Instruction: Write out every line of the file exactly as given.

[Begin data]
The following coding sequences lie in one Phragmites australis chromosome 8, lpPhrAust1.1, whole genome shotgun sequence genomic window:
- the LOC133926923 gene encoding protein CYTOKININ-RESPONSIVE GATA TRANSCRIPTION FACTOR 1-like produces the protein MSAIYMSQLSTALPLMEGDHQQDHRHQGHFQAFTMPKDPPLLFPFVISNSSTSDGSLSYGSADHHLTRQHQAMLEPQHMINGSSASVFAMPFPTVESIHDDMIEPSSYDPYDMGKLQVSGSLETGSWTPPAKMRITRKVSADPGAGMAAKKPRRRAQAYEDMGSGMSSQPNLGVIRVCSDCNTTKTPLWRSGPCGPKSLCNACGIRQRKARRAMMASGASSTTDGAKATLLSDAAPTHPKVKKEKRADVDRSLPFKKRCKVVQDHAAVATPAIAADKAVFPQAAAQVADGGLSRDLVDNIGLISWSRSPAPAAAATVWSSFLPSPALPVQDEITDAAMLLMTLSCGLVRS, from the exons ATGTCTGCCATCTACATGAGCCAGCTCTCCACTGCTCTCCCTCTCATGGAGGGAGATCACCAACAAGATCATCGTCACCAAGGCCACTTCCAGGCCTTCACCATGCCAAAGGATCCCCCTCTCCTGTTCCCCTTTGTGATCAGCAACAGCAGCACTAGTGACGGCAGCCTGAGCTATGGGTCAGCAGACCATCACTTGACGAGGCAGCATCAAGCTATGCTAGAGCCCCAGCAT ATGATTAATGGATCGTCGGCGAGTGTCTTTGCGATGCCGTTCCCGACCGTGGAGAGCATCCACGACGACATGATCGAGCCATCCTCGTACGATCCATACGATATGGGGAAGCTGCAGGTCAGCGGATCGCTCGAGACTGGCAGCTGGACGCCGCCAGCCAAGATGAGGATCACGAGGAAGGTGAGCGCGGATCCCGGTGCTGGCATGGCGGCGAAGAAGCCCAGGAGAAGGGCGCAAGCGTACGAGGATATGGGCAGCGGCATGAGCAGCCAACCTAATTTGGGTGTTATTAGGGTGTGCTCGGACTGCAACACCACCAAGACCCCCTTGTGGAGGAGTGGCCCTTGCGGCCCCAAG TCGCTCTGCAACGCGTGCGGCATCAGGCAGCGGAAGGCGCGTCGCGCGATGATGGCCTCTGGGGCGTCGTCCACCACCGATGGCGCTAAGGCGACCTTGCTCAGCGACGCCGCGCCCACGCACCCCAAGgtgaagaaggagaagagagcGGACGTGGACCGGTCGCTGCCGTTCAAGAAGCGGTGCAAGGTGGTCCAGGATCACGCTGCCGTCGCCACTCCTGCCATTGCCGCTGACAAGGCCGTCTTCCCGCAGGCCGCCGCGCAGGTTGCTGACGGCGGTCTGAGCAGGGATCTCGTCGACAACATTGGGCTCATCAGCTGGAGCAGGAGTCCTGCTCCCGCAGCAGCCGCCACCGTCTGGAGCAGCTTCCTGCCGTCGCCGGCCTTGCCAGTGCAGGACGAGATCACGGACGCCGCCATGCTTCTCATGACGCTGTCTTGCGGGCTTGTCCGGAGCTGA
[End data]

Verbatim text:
The following coding sequences lie in one Phragmites australis chromosome 8, lpPhrAust1.1, whole genome shotgun sequence genomic window:
- the LOC133926923 gene encoding protein CYTOKININ-RESPONSIVE GATA TRANSCRIPTION FACTOR 1-like produces the protein MSAIYMSQLSTALPLMEGDHQQDHRHQGHFQAFTMPKDPPLLFPFVISNSSTSDGSLSYGSADHHLTRQHQAMLEPQHMINGSSASVFAMPFPTVESIHDDMIEPSSYDPYDMGKLQVSGSLETGSWTPPAKMRITRKVSADPGAGMAAKKPRRRAQAYEDMGSGMSSQPNLGVIRVCSDCNTTKTPLWRSGPCGPKSLCNACGIRQRKARRAMMASGASSTTDGAKATLLSDAAPTHPKVKKEKRADVDRSLPFKKRCKVVQDHAAVATPAIAADKAVFPQAAAQVADGGLSRDLVDNIGLISWSRSPAPAAAATVWSSFLPSPALPVQDEITDAAMLLMTLSCGLVRS, from the exons ATGTCTGCCATCTACATGAGCCAGCTCTCCACTGCTCTCCCTCTCATGGAGGGAGATCACCAACAAGATCATCGTCACCAAGGCCACTTCCAGGCCTTCACCATGCCAAAGGATCCCCCTCTCCTGTTCCCCTTTGTGATCAGCAACAGCAGCACTAGTGACGGCAGCCTGAGCTATGGGTCAGCAGACCATCACTTGACGAGGCAGCATCAAGCTATGCTAGAGCCCCAGCAT ATGATTAATGGATCGTCGGCGAGTGTCTTTGCGATGCCGTTCCCGACCGTGGAGAGCATCCACGACGACATGATCGAGCCATCCTCGTACGATCCATACGATATGGGGAAGCTGCAGGTCAGCGGATCGCTCGAGACTGGCAGCTGGACGCCGCCAGCCAAGATGAGGATCACGAGGAAGGTGAGCGCGGATCCCGGTGCTGGCATGGCGGCGAAGAAGCCCAGGAGAAGGGCGCAAGCGTACGAGGATATGGGCAGCGGCATGAGCAGCCAACCTAATTTGGGTGTTATTAGGGTGTGCTCGGACTGCAACACCACCAAGACCCCCTTGTGGAGGAGTGGCCCTTGCGGCCCCAAG TCGCTCTGCAACGCGTGCGGCATCAGGCAGCGGAAGGCGCGTCGCGCGATGATGGCCTCTGGGGCGTCGTCCACCACCGATGGCGCTAAGGCGACCTTGCTCAGCGACGCCGCGCCCACGCACCCCAAGgtgaagaaggagaagagagcGGACGTGGACCGGTCGCTGCCGTTCAAGAAGCGGTGCAAGGTGGTCCAGGATCACGCTGCCGTCGCCACTCCTGCCATTGCCGCTGACAAGGCCGTCTTCCCGCAGGCCGCCGCGCAGGTTGCTGACGGCGGTCTGAGCAGGGATCTCGTCGACAACATTGGGCTCATCAGCTGGAGCAGGAGTCCTGCTCCCGCAGCAGCCGCCACCGTCTGGAGCAGCTTCCTGCCGTCGCCGGCCTTGCCAGTGCAGGACGAGATCACGGACGCCGCCATGCTTCTCATGACGCTGTCTTGCGGGCTTGTCCGGAGCTGA